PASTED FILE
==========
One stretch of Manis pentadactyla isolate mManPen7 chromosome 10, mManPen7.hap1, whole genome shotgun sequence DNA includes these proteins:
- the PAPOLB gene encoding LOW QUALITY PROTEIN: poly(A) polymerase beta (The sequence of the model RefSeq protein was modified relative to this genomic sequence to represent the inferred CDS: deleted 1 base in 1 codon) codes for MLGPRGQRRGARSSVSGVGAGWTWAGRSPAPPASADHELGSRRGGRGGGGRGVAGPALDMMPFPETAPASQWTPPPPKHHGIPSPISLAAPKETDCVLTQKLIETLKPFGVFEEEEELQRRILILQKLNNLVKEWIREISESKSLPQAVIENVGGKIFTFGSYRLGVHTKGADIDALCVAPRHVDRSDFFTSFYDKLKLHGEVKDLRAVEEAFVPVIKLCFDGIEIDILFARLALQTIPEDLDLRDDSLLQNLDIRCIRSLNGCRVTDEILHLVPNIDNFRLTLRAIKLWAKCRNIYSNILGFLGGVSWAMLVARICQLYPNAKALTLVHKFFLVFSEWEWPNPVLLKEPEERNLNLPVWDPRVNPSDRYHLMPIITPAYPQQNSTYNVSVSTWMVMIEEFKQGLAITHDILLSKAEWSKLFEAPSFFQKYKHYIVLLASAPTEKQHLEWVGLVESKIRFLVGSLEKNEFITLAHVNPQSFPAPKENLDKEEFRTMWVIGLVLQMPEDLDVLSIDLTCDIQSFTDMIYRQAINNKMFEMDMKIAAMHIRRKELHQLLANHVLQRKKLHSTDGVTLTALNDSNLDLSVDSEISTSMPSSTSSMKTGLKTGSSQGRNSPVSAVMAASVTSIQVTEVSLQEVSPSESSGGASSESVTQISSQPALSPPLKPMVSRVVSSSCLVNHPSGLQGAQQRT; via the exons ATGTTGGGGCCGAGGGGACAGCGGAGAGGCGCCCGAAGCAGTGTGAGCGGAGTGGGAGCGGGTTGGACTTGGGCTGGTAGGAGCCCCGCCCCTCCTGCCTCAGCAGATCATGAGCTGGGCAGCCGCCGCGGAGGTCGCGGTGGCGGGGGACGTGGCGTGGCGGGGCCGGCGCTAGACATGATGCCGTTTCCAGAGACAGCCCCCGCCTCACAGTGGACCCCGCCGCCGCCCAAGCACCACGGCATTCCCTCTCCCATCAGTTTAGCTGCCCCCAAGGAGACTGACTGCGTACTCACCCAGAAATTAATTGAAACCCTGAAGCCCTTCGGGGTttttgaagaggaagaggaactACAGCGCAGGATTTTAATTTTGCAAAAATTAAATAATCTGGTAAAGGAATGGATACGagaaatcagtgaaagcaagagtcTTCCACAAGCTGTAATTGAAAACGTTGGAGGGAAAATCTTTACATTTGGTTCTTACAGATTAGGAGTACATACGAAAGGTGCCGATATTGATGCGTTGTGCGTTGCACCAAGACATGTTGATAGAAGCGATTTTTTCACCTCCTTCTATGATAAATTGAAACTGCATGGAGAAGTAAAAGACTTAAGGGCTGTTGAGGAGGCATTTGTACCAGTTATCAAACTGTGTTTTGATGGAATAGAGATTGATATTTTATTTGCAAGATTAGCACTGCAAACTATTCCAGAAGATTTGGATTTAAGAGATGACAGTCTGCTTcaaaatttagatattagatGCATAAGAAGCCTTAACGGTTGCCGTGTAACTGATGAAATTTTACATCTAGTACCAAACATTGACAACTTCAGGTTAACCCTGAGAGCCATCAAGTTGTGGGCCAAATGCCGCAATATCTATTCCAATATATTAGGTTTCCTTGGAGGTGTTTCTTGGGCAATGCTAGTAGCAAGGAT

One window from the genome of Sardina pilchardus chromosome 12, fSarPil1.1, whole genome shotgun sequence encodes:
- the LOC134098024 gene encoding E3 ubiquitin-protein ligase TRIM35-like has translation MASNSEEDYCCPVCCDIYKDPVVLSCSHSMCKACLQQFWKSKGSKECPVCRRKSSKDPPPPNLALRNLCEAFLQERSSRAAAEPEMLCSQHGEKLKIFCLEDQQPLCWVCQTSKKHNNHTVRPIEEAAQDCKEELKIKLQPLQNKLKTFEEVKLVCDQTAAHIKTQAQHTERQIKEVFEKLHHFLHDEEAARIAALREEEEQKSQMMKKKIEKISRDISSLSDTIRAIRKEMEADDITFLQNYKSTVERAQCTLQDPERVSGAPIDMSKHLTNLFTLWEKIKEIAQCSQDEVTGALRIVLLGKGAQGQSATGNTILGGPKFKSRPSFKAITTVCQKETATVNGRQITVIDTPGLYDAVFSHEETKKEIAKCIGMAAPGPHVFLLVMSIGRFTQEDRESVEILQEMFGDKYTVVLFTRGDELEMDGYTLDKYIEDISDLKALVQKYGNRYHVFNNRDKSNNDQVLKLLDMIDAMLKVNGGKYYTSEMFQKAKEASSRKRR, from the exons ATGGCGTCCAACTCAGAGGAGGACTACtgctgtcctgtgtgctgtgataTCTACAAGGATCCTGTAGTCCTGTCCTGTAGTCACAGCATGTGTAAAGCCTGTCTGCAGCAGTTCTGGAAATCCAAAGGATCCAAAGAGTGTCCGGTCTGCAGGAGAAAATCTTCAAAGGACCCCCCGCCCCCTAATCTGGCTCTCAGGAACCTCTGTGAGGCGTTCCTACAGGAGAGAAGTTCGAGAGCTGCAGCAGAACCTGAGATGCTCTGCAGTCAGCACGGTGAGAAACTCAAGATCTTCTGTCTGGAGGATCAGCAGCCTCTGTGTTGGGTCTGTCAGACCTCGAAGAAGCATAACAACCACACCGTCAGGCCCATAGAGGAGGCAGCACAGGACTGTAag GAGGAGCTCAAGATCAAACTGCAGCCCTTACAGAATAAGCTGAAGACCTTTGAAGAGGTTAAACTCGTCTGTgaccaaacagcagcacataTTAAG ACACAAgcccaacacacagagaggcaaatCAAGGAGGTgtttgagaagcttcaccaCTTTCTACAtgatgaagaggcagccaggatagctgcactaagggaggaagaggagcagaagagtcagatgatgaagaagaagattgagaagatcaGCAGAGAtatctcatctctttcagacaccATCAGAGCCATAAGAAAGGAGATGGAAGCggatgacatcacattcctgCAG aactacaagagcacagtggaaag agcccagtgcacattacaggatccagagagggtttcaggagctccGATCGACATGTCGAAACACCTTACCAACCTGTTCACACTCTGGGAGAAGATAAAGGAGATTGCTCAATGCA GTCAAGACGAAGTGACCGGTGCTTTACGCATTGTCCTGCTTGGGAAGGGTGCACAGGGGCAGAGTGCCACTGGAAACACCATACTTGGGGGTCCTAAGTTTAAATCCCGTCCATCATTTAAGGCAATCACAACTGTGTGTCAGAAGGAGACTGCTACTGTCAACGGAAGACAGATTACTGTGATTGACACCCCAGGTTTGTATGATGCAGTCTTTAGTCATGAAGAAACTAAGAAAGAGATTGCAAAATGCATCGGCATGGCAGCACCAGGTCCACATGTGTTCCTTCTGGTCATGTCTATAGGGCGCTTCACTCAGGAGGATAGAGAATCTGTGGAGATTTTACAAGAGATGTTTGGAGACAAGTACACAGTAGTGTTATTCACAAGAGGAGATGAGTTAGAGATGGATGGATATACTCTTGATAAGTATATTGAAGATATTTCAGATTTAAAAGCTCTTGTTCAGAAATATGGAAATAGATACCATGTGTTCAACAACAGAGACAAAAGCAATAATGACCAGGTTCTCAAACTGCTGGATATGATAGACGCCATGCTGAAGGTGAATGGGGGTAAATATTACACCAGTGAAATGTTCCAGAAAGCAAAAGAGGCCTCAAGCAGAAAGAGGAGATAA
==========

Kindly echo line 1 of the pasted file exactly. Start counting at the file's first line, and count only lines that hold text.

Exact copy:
One stretch of Manis pentadactyla isolate mManPen7 chromosome 10, mManPen7.hap1, whole genome shotgun sequence DNA includes these proteins: